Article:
Remember the good old days when in-car navigation meant asking for directions or, if you were being a bit flash, buying a map of an unfamiliar city from a petrol station en route?
Seems like a different century now doesn’t it, now we have become so familiar with modern satellite navigation systems?
Over 14,000,000 people, or half the UK’s driving population, use a sat nav on a regular basis, but have you ever stopped to think about how it works – and how it might be used in the future?
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How sat navs work
Your sat nav (or iPhone app, they all work in the same way) detects a number of satellites – Navstar Global Positioning System (or GPS) is perhaps the best-known system with 24 satellites – and triangulates your position from that.
Think about that, for a moment. You sat nav calculates your position by triangulating the speed-of-light signal from three (although four is better and gives a more precise result) satellites in the blink of an eye. And it continues to do so continually, adjusting your position in real-time to within about 15 metres while simultaneously showing your speed and direction of travel. It truly is a miracle of modern science.
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How it calculates a route
The calculation of a route is no less impressive. I mean, imagine how many infinitely variable routes there might be between my home in North Wales and the Saga offices in Kent!
How does my sat nav calculate the optimum route between those two points?
It starts by imagining an as-the-crow-flies route before breaking that route down into stages using the nearest roads as a guide.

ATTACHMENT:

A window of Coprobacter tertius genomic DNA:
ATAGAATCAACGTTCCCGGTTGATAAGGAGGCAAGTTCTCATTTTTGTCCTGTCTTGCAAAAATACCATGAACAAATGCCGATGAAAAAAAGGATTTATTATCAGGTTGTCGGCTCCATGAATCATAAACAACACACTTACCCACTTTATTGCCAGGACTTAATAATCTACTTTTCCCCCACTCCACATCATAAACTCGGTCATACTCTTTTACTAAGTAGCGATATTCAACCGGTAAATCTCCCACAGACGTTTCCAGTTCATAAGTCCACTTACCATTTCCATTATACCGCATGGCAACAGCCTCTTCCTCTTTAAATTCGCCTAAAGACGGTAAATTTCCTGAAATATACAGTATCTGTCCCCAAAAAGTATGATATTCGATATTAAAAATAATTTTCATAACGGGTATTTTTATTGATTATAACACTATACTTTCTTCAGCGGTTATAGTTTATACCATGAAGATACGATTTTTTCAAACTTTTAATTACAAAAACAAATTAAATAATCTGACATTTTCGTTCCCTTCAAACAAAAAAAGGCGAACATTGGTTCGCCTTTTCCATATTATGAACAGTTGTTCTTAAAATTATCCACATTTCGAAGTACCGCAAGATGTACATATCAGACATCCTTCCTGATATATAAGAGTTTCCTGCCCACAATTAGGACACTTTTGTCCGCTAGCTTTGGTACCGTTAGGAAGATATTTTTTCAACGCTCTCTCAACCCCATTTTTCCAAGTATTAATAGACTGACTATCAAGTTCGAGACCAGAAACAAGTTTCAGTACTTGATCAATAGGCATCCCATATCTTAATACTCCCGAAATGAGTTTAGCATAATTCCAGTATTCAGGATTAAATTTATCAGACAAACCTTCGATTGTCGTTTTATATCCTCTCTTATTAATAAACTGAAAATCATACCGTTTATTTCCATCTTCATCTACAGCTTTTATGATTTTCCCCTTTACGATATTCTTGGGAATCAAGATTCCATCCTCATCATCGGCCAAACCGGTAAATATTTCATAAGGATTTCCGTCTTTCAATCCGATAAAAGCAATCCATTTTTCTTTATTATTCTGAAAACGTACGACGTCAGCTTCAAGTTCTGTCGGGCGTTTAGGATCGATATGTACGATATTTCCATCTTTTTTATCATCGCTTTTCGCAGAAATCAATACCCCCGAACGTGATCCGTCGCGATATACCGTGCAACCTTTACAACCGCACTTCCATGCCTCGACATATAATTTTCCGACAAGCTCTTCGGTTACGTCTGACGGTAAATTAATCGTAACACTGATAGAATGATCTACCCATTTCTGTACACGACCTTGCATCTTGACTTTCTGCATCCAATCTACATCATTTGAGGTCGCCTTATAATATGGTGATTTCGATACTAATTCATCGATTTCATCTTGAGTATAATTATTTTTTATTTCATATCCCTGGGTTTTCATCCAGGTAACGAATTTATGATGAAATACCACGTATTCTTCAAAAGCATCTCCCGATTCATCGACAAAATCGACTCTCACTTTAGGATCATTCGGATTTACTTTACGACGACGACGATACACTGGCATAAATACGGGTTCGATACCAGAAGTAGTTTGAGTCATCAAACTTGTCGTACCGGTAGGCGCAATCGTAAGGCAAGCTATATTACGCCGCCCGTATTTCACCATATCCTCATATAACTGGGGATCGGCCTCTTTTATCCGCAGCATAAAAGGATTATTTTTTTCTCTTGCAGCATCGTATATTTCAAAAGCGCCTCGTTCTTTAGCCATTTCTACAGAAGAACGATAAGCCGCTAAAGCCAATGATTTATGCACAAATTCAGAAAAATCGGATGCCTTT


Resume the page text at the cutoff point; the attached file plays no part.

It then divides that road network into a series of lines (or vectors) between fixed points. These fixed points are generally road junctions, as junctions usually offer a binary left/right choice, making the subsequent calculations relatively straightforward.
So, to get to the Saga office the first part of my route (the first vector) must be along my drive; that’s a singularity. But at the bottom of my drive I could turn either left or right, a binary decision and one that would get me to the main road no matter which one I chose. In sat nav language, I have two vectors to choose from.
The way the sat nav decides which to recommend is to attribute two values to every vector: length and cost.
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In my fictional commute, one direction is a bit longer than the other but the traffic is generally free flowing (ie, this vector has a long length but a low cost), while the other road is shorter but more prone to school-run congestion (a short length but a high cost).
So, depending on what parameters I’ve set (a fast route or a direct route, for example) my sat nav will calculate a value for both vectors, selecting the one that best balances length and cost.
It continues to do this at every vector of my journey until it has a suggested route, created by linking thousands of decisions into a coherent road route.
It doesn’t stop there though, because most sat navs now offer a choice of two or three different routes, so it has to do the whole computation two or three times.